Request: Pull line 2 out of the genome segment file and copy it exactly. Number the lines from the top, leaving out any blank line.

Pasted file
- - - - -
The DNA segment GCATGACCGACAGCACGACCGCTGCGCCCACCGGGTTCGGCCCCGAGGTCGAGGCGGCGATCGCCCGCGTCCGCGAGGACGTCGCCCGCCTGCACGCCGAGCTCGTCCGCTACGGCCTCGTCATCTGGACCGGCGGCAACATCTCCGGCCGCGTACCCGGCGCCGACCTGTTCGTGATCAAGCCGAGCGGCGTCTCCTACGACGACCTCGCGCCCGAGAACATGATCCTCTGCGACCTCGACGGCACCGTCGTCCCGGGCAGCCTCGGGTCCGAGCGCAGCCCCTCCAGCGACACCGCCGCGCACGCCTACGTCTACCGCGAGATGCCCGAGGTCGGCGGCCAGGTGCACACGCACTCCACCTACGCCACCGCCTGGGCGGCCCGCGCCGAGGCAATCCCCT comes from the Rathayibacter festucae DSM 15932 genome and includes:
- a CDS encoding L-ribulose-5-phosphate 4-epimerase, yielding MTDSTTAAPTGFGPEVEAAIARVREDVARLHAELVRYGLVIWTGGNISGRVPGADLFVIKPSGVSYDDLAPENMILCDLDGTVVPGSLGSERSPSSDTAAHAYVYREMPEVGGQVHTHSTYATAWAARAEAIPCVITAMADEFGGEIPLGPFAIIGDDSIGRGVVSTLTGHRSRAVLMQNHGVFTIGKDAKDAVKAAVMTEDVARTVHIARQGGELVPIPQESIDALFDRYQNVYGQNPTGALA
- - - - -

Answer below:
- a CDS encoding L-ribulose-5-phosphate 4-epimerase, yielding MTDSTTAAPTGFGPEVEAAIARVREDVARLHAELVRYGLVIWTGGNISGRVPGADLFVIKPSGVSYDDLAPENMILCDLDGTVVPGSLGSERSPSSDTAAHAYVYREMPEVGGQVHTHSTYATAWAARAEAIPCVITAMADEFGGEIPLGPFAIIGDDSIGRGVVSTLTGHRSRAVLMQNHGVFTIGKDAKDAVKAAVMTEDVARTVHIARQGGELVPIPQESIDALFDRYQNVYGQNPTGALA